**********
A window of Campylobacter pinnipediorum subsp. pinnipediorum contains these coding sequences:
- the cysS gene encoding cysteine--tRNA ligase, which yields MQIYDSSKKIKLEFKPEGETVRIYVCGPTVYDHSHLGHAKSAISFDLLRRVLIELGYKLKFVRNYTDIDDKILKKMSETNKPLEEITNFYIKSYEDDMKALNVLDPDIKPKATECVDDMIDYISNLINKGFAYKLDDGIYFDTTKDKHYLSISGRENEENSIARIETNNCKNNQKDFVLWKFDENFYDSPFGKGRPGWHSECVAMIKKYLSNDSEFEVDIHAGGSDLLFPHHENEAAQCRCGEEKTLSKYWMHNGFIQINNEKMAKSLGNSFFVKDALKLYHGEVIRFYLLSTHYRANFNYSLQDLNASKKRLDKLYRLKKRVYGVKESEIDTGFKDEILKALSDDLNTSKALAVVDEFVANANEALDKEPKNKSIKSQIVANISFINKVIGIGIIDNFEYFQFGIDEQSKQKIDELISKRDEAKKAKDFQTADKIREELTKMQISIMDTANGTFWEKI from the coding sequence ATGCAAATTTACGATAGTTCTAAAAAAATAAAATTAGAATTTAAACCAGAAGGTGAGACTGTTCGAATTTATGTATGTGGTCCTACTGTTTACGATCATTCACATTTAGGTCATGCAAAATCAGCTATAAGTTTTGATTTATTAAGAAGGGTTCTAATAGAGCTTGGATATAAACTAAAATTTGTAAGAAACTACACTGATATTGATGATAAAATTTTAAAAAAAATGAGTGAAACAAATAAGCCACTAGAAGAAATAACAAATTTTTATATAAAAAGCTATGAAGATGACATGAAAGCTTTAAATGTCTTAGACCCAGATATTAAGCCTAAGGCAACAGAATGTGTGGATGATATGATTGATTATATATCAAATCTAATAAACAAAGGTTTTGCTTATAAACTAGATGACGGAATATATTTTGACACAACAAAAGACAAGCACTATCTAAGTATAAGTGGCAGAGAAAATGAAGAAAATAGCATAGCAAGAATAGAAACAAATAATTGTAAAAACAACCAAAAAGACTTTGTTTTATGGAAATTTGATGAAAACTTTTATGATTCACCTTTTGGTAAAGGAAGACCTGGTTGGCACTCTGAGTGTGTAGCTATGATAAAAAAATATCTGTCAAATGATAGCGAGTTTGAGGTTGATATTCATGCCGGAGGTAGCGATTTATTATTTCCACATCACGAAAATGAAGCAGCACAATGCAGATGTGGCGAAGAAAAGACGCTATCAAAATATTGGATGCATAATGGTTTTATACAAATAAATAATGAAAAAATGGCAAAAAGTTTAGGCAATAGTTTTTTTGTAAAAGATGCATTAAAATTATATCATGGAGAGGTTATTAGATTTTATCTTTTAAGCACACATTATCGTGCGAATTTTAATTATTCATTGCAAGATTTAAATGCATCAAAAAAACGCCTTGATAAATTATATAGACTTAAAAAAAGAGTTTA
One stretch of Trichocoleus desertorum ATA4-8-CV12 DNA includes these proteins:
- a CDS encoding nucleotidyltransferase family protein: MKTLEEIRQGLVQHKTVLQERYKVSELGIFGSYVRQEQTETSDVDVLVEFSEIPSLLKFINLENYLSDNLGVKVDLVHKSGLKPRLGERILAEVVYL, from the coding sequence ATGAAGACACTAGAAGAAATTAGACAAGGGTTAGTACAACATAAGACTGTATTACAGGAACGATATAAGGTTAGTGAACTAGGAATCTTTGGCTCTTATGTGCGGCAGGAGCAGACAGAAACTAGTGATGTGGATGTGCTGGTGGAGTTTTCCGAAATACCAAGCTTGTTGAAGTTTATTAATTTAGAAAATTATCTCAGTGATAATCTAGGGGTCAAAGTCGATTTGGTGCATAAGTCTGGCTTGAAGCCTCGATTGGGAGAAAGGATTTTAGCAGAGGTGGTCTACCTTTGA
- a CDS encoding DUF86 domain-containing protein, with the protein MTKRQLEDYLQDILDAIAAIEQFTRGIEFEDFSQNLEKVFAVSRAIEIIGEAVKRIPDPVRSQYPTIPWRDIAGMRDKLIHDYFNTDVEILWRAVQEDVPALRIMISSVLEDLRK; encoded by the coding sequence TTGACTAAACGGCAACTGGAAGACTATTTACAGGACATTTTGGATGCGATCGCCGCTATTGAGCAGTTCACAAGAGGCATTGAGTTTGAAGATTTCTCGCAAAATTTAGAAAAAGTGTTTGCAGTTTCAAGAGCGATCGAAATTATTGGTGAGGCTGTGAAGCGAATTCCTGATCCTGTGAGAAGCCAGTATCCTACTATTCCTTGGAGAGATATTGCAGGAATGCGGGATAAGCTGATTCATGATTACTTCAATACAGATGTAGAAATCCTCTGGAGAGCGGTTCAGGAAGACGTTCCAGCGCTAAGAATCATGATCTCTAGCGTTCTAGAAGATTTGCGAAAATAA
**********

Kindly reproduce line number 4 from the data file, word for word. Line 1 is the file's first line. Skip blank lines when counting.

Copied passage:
- a CDS encoding nucleotidyltransferase family protein: MKTLEEIRQGLVQHKTVLQERYKVSELGIFGSYVRQEQTETSDVDVLVEFSEIPSLLKFINLENYLSDNLGVKVDLVHKSGLKPRLGERILAEVVYL, from the coding sequence ATGAAGACACTAGAAGAAATTAGACAAGGGTTAGTACAACATAAGACTGTATTACAGGAACGATATAAGGTTAGTGAACTAGGAATCTTTGGCTCTTATGTGCGGCAGGAGCAGACAGAAACTAGTGATGTGGATGTGCTGGTGGAGTTTTCCGAAATACCAAGCTTGTTGAAGTTTATTAATTTAGAAAATTATCTCAGTGATAATCTAGGGGTCAAAGTCGATTTGGTGCATAAGTCTGGCTTGAAGCCTCGATTGGGAGAAAGGATTTTAGCAGAGGTGGTCTACCTTTGA